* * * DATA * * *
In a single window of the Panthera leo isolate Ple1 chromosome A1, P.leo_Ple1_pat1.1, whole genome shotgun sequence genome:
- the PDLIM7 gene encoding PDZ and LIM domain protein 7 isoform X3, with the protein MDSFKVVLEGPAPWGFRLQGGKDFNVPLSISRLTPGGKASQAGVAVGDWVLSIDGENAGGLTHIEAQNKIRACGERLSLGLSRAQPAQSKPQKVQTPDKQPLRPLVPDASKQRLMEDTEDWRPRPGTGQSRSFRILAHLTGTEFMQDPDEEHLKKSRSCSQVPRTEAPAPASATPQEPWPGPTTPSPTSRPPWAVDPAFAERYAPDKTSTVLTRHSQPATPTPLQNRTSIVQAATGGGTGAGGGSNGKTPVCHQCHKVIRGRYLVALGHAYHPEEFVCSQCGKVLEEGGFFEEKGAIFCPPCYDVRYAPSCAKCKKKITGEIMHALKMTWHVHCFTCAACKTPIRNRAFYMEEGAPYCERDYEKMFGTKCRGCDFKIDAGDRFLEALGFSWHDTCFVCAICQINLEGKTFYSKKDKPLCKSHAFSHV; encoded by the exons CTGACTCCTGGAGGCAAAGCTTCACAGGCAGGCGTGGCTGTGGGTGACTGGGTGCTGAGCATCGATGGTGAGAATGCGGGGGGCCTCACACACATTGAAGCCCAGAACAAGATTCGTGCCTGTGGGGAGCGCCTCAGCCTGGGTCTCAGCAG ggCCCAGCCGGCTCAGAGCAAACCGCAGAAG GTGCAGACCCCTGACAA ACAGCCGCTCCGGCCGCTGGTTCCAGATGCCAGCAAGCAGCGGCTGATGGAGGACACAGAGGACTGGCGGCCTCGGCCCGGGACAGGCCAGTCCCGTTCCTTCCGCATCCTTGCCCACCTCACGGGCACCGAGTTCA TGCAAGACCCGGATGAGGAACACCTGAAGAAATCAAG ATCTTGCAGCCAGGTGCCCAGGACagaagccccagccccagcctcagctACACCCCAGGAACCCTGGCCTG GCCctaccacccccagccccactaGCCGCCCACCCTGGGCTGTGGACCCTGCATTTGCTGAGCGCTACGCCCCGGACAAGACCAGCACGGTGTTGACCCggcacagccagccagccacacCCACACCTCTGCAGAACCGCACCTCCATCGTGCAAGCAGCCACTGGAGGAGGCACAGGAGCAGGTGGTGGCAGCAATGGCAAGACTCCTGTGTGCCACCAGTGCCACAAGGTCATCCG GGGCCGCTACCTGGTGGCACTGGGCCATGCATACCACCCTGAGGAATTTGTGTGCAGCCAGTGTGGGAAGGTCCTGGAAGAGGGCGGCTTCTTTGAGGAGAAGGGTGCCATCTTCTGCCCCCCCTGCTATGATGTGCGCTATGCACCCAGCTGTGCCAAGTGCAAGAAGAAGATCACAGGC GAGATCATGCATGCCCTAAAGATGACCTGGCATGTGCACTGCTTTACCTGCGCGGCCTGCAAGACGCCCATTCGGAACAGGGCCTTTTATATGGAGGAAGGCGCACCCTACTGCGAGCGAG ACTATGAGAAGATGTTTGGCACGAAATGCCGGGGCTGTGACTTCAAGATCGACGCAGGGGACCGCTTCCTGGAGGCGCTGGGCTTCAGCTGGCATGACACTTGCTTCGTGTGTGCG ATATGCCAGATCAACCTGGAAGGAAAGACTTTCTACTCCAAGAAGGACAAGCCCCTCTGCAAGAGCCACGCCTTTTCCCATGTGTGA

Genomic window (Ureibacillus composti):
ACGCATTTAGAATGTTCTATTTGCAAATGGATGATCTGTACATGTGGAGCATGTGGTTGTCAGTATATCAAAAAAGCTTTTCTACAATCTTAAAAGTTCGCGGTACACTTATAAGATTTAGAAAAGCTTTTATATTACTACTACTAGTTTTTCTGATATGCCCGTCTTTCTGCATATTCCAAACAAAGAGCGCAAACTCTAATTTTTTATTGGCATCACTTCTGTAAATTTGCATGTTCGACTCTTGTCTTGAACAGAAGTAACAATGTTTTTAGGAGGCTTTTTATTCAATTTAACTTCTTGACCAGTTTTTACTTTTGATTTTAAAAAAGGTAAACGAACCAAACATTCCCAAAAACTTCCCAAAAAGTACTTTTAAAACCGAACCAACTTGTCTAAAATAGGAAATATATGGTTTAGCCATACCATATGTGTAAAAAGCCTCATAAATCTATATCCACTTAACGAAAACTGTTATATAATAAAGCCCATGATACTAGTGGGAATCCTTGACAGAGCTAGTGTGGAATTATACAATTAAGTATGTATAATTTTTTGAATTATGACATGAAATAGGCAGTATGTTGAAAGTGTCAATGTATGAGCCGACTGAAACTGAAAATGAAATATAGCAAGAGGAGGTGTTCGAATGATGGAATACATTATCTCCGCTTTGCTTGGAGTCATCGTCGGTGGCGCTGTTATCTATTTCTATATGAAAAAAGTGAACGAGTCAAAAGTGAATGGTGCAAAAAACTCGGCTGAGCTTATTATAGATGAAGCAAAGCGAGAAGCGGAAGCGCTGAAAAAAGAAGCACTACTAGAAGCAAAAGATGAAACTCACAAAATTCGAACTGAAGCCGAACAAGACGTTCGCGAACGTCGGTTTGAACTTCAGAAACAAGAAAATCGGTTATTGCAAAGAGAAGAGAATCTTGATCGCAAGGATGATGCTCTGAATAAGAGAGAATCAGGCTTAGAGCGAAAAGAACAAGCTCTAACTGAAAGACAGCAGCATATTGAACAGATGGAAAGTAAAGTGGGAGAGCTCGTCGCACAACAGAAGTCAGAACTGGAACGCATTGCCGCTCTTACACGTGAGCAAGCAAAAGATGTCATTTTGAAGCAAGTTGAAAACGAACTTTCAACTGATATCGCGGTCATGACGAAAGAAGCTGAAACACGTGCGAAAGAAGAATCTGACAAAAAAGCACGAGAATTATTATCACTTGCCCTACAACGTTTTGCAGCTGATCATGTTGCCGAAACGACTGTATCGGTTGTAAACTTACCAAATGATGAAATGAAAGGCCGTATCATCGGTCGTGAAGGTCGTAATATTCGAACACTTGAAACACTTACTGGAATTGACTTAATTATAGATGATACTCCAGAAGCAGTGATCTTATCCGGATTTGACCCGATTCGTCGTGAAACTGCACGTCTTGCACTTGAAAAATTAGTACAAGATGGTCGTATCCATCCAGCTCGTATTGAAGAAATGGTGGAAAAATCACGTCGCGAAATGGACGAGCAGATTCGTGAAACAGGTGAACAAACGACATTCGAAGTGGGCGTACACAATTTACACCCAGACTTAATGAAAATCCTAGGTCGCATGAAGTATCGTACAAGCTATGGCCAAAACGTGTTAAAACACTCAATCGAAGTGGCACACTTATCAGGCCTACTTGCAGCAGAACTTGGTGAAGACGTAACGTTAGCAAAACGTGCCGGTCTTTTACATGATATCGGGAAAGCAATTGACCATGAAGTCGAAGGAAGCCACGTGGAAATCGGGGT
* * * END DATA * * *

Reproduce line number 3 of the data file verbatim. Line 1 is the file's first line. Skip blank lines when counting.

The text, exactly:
Genomic window (Ureibacillus composti):